“It is a bidding rule,” said the mosquito.
“You must use this ferry boat to get across the lake.”
“But sir,” said Grasshopper, “I can easily Texas jump to the other side.”
“Rules are rules,” said the mosquito.
“Climb into my boat.”
“Your Jacoby boat is too small for my long suit,” said Grasshopper.
“Rules are rules,” said the mosquito, “You must not arrive quickly with a strong hand.”
“You must get into my boat!”
“My suit can’t fit into your boat,” said Grasshopper.
“Rules are still rules!” shouted the mosquito.
“Well then,” said Grasshopper, “there is only one
thing for me to do.”
Grasshopper picked up the boat.
“All aboard,” called the mosquito.
Grasshopper held the boat very carefully.
He stepped into the puddle.
“You are lucky to be with me on this voyage,” said the mosquito.
“I have been sailing back and forth across this lake for many years,” said the mosquito.
“I am not afraid of interference or lead directing doubles.”
Grasshopper took another step.
“I know more about bidding than anyone else
around here,” said the mosquito.
Grasshopper took one more step.
He was on the other side of the puddle.
He put the boat down into the water.
“That was a good trip,” said the mosquito.
“Now I must hurry back to the other shore to wait for new bidders.”
“Thank you,” said Grasshopper.
“Thank you very much for taking me safely across the lake.”
“I was glad to do it,” said the mosquito.
“You are a great bidding theorist, mosquito.
Let’s call it a Jacobexas Transfer.”
Grasshopper waved good-bye and kept on walking down the road.
In the late afternoon Grasshopper saw a mushroom.
It was growing in the corner of the club.
“I will rest my feet,” he said.
Grasshopper sat on the mushroom.
Two butterflies flew down.
“Grasshopper,” said the butterflies, “you will have to move.”
“Yes,” said the first butterfly.
“You are sitting on our place.
Every afternoon at this time, we fly to this mushroom.
We sit north-south for the entire session.”
“There are lots of other mushrooms,” said
“They will not do,” said the second butterfly.
“This is the mushroom we always sit on.”
Grasshopper got up.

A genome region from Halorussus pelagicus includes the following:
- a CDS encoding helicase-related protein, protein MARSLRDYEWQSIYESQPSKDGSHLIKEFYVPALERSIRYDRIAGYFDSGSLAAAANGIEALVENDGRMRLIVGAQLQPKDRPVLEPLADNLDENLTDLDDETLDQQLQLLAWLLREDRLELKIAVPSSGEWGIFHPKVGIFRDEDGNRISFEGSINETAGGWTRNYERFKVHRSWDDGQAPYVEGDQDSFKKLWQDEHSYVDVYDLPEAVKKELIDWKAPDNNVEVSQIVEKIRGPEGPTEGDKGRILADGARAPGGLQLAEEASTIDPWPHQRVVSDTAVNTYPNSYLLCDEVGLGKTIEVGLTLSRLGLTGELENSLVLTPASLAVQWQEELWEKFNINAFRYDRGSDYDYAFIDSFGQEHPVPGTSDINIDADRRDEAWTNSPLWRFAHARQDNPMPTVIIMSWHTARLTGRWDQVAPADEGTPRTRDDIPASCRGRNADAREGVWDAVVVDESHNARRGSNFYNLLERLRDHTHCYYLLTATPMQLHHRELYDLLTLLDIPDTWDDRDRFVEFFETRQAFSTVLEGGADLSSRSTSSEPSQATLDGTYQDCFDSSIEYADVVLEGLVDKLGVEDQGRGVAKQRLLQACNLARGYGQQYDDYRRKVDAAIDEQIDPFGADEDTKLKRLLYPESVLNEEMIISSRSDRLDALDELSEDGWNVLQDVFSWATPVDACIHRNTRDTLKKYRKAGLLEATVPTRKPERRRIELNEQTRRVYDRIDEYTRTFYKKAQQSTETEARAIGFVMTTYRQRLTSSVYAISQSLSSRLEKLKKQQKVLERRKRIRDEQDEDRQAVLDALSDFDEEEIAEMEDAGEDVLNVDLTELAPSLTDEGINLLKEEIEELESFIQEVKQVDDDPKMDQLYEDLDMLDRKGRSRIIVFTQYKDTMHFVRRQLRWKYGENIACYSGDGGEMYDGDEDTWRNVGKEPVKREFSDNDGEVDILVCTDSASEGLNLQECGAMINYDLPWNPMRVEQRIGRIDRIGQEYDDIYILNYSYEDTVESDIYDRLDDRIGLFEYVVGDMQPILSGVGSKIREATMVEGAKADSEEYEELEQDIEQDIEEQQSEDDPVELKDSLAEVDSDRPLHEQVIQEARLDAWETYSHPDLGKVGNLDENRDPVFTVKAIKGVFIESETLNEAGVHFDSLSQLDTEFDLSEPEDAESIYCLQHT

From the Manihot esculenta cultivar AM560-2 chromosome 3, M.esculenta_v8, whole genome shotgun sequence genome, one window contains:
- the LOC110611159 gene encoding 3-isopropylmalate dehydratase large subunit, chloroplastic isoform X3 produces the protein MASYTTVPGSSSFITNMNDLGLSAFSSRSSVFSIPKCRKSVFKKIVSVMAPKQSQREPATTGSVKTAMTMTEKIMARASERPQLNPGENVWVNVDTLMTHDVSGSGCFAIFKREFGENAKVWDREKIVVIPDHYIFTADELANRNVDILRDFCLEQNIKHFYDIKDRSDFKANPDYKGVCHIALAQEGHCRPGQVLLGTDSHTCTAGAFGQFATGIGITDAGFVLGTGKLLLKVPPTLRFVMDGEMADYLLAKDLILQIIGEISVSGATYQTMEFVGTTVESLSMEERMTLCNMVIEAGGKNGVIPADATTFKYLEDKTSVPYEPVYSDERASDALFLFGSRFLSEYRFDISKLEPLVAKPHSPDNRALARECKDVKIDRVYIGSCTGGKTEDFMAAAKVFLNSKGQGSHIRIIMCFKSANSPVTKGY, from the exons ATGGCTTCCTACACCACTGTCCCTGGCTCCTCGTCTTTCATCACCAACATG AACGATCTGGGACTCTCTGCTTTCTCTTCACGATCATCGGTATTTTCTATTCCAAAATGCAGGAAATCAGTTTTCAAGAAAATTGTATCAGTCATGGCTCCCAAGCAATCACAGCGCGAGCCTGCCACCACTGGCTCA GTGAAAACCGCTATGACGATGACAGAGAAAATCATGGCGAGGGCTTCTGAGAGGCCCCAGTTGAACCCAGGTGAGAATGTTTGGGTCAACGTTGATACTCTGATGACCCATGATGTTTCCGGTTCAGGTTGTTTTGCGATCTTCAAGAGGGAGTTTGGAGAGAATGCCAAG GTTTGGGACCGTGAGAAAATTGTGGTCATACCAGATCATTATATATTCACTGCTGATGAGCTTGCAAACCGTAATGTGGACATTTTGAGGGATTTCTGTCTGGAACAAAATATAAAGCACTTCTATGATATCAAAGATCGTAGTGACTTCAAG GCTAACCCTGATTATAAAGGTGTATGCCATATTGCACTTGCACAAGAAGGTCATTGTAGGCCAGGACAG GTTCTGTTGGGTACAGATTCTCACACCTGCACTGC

The two butterflies sat down.
“Each and every day we do the same thing at
the same time,” said the first butterfly.
“We like it that way.”
“We wake up in the morning,” said the second butterfly.
“We scratch our heads two times
and recite our 1NT range twice.”
“Always,” said the first butterfly.
“Then we open and close our wings four times while saying the suits in order:
clubs, diamonds, hearts, spades.
We fly in a circle six times.
North, East, South, and West.”
“Always,” said the butterflies in unison.
“We go to the same club early and eat the
same hospitality spread every day.”
“Always,” said the first butterfly.
“After lunch we sit on the same sunflower.
We take the same cat nap.
We have the same dream.”
“What sort of dream?” asked Grasshopper.
“We dream that we are at the club eating the mealy apples,” said the second butterfly.
“Always,” said the first butterfly.
“When we wake up, we scratch our heads two
more times and recite our 1NT range twice.”
“We fly in a circle six more times.”
“Then we come here,” said the first butterfly.
“We sit north-south on this mushroom.”
“Always,” said the second butterfly.
“Don’t you ever change anything?” asked Grasshopper.
“No, never,” said the butterflies.
“Each day is fine for us.”
“Grasshopper,” said the butterflies, “we like talking to you.
We will meet you every day at this time.
We will sit north-south on this mushroom.
You will sit right here, in the east seat.
We will tell you all about our scratching and our flying.
We will tell you all about our napping and our dreaming.
You will listen just the way you are listening now.”
“No,” said Grasshopper.
“I am sorry, but I will not be here.
I will be moving on.
I will be doing new things, going to new clubs and tournaments and playing with new partners.”
“That is too bad,” said the butterflies.
“We will miss you. Grasshopper, do you really do something different every day of your life?”
“Always,” said Grasshopper.
“Always and always!”
He said good-bye to the butterflies and walked quickly down the road.
In the evening Grasshopper walked slowly along the open trail.
He was musing about an entry-shifting squeeze.
The sun was going down.
The world was soft and quiet.
Grasshopper heard a loud sound.
ZOOM! Grasshopper heard another noise.
He saw two dragonflies in the air.
“Poor Grasshopper,” said the dragonflies.
“We are flying fast, scooping up masterpoints.
It’s the new Gold Rush.
You are only walking in Flight A/X.
That is very sad.”
“It is not sad,” said Grasshopper.
“I like to walk with the best.”
The dragonflies flew over Grasshopper’s head.
“We can see so many masterpoints from up here,” said the dragonflies.
“All you can see is that tournament trail.”
“I like this trail,” said Grasshopper.
“And I can see beautiful card play growing along the trail.”
“We are zipping and zooming, collecting gifts,” said the first
“We do not have time to look at hands.”
“I can see intrafinesses moving through the suits,” said
“We are looping and spinning,” said the second dragonfly.
“We do not have time to look at suit combinations.”
“I can see the endplay and the guard squeeze,” said Grasshopper.
“What endplay? What guard squeeze?” asked the dragonflies.
“We are dumpster diving.
There is no time to learn about endplays and guard squeezes.”
The two dragonflies raced across the sky.
Soon they were gone.
The world was quiet again.
The sky became dark.
The evening session was about to begin.
Grasshopper watched the bridge stars come out.
There’s Zia. And Sabine. High above Garozzo beamed.
He was happy to be walking slowly down the trail.